After a six-week delay for undisclosed reasons, SpaceX raised a Falcon 9 vertical on its launch pad Thursday at the Kennedy Space Center in Florida for another try early Friday to send into orbit the company’s next batch of Starlink Internet relay stations and a pair of commercial BlackSky Earth-imaging microsatellites.
A team of 18 Argentine engineers is quarantining in Florida this week after arriving from Buenos Aires, observing coronavirus health restrictions before beginning operations at Cape Canaveral next week to ready Argentina’s second radar Earth observation satellite for liftoff as soon as July 25 on a SpaceX Falcon 9 rocket.
After an unusual stretch of excessive high-altitude winds prevented launch from French Guiana of 53 small satellites on a Vega rocket in June — and no sign of a letup in winds in the coming days — Arianespace said Wednesday that the mission will be delayed to Aug. 17 to allow time for teams to recharge launcher and payload batteries.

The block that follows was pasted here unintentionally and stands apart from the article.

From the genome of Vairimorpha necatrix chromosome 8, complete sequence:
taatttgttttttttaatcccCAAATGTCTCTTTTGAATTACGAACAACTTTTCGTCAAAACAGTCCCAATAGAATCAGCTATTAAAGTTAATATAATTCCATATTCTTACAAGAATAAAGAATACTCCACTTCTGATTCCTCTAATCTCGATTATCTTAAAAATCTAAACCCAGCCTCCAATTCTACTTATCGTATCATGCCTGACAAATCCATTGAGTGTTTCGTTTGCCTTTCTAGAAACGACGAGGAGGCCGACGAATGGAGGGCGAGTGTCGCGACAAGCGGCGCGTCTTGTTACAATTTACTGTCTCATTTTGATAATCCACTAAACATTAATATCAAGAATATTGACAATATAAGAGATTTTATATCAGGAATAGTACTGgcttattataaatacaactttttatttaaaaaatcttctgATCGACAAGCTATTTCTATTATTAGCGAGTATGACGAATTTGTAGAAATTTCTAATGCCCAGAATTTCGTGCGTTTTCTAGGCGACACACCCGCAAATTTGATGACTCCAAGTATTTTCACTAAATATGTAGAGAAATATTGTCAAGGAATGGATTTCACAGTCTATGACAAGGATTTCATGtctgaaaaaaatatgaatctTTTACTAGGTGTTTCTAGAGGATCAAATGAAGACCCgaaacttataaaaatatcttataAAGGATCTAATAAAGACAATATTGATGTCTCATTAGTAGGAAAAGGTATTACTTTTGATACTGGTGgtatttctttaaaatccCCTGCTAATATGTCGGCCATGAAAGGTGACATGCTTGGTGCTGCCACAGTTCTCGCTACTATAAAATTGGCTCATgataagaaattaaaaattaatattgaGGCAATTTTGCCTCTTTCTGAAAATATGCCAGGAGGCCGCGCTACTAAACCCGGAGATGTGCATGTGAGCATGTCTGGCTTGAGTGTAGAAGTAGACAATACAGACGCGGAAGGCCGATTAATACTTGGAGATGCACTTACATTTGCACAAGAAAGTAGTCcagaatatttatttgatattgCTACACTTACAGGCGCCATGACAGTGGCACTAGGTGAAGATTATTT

After months of delays caused by the coronavirus pandemic, Arianespace scrubbed back-to-back Vega launch attempts Saturday and Sunday due to unfavorable high-altitude winds over the European-run Guiana Space Center in South America. The Vega rocket is awaiting launch on a rideshare mission carrying 53 small satellites into orbit for 21 customers in 13 countries.
Despite a growing number of rocket options, the availability of on-time launch services remains a key factor in getting BlackSky’s constellation of Earth-imaging smallsats into orbit. SpaceX’s rideshare launch service will give BlackSky a chance to add two more spacecraft to its fleet on a Falcon 9 rocket with the next batch of Starlink Internet payloads.